Civilian body cams are now a reality thanks to Apple’s recent introduction of a new feature called Shortcuts to iOS 12. The app allows iPhone users to create customized commands that can be activated by either pressing a button or using Siri.
The app allows users to stitch together other apps to create voice or button activated workflows involving everything from automatic calendar reminders to saving Instagram photos and from easily calculating a tip to sharing a song you’re listening to on social media. iPhone users can create scripts themselves with a little trial and error but shortcuts made by others can be downloaded and installed.
One such pre-made shortcut belongs on the phone of every iPhone user. Reddit user Robert Petersen has developed a very serious and very useful shortcut called Police. This shortcut allows iPhone users to record interactions with police, ensuring that, no matter what happens, you have a record.
Petersen noticed that “police say one thing happened and the citizen pulled over says something else. Sometimes police have body cameras, sometimes not. When they do, the video is not always released in a timely manner. I wanted a way for the person being pulled over to have a record for themselves.”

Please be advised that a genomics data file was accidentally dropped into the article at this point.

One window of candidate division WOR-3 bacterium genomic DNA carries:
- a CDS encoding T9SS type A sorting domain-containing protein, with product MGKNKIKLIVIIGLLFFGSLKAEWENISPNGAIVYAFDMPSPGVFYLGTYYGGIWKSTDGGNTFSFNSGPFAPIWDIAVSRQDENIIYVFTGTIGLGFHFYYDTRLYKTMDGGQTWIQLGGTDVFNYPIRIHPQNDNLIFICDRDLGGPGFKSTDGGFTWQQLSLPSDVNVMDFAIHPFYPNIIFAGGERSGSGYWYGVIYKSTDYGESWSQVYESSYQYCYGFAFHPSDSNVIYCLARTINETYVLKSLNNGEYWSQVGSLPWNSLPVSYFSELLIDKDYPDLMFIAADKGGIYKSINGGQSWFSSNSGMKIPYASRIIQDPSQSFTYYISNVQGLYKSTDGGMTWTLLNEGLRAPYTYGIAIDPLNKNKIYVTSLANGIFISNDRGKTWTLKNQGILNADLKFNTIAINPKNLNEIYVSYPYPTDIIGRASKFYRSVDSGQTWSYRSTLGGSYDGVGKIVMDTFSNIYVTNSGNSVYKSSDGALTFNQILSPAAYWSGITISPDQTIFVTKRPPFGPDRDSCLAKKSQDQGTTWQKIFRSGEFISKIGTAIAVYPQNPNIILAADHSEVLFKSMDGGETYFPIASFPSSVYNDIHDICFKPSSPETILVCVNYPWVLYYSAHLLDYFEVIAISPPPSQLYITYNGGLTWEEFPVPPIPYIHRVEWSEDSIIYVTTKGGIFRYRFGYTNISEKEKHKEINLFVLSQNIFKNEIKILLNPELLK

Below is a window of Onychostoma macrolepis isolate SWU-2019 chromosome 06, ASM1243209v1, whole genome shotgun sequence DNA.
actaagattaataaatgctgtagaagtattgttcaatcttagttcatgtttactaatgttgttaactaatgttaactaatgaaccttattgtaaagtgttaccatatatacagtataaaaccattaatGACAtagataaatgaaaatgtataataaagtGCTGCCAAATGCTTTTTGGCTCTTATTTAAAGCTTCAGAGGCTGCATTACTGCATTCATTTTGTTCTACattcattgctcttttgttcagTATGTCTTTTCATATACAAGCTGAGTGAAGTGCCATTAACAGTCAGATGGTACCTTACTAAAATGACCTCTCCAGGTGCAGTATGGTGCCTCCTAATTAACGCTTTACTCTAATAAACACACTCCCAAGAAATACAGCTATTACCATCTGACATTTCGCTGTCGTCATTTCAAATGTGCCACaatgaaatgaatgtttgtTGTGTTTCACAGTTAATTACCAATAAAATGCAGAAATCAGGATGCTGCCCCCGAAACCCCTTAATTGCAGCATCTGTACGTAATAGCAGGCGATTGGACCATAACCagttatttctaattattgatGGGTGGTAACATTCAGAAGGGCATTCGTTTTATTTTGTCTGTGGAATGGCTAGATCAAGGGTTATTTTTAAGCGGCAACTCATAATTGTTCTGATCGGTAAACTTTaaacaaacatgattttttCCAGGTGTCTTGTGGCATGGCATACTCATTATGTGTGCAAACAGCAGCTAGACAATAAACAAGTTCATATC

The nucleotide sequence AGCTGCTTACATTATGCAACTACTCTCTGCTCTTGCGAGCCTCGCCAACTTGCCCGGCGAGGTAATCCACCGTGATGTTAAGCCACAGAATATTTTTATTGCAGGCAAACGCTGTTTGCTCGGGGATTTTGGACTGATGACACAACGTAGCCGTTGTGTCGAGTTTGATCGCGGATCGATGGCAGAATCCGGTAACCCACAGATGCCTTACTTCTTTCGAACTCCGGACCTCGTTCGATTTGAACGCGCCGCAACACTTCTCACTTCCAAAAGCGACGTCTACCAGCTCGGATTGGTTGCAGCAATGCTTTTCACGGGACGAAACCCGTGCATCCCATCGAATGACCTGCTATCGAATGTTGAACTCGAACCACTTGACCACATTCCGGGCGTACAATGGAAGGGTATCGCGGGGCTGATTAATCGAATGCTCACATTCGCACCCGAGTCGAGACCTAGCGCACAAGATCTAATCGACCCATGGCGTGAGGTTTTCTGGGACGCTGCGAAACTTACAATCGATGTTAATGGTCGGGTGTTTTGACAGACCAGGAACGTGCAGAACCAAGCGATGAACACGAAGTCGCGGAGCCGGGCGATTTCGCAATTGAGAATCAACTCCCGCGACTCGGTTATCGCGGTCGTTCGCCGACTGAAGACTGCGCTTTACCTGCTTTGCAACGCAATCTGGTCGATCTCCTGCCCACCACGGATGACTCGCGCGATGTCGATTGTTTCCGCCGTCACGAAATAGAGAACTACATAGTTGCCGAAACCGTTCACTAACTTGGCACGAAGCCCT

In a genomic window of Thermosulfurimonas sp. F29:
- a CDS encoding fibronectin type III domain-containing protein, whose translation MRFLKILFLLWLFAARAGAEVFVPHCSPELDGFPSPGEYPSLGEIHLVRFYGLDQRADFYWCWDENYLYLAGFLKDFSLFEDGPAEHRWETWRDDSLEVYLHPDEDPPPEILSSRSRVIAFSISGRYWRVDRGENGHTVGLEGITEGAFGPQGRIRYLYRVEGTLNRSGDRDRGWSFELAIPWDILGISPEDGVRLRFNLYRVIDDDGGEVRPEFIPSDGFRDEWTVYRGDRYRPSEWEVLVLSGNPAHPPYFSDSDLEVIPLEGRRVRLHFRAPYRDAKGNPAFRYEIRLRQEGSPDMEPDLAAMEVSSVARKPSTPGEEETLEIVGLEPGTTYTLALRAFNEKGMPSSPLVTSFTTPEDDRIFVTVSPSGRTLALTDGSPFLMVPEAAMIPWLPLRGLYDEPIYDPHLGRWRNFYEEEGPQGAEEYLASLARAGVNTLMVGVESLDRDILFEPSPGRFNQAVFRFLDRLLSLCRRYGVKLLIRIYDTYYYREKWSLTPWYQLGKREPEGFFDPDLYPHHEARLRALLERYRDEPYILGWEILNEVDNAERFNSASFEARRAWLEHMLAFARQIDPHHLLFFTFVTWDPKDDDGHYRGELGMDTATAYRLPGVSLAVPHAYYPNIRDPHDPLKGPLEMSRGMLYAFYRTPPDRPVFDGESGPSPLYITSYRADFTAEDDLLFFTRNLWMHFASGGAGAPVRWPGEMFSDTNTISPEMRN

And that’s exactly what his shortcut does.
After triggering the shortcut by saying something like “Hey Siri, I’m getting pulled over,” music is paused, the phone’s screen brightness is lowered, the Do Not Disturb feature is activated and the phone owner’s location is sent to an emergency contact along with a note informing them that the owner has been pulled over. The shortcut will also begin recording video with the front facing camera and, when finished, will be sent to both the emergency contact and saved to a cloud service.
“It seemed to me that if you’re getting pulled over it couldn’t hurt to have a recording of the incident,” Petersen said. “The police these days in many places have body cams, so this could be the civilian equivalent.”
Petersen found inspiration in apps and projects developed by the American Civil Liberties Union and the Electronic Frontier Foundation that can record and livestream police encounters.
Petersen has received mostly positive feedback since he first posted the shortcut in September. Some users have gone so far as to adapt the shortcut to other potentially dangerous situations. One woman, in particular, told Petersen she planned to use the shortcut to help deal with a stalker. “That’s one of the great things about Shortcuts: Anyone can edit a shortcut someone else has made to suit their specific needs,” Petersen said.
Petersen plans to keep the shortcut updated and is considering a live streaming option instead of simple recording the footage locally on the iPhone. “I’m not sure that any of the major live streaming apps support Shortcuts as of yet, but I’m definitely looking into that.”
Another useful shortcut that addresses similar concerns with police encounters has popped up. While police cannot legally compel a person to hand over their phone’s passcode, they do force phone owners to use their fingerprint or face to unlock smartphones. In an effort to avoid this invasion of privacy, another iPhone user created a shortcut called Reboot that automatically reboots the phone, rending the fingerprint or face ID features unavailable until the passcode is used.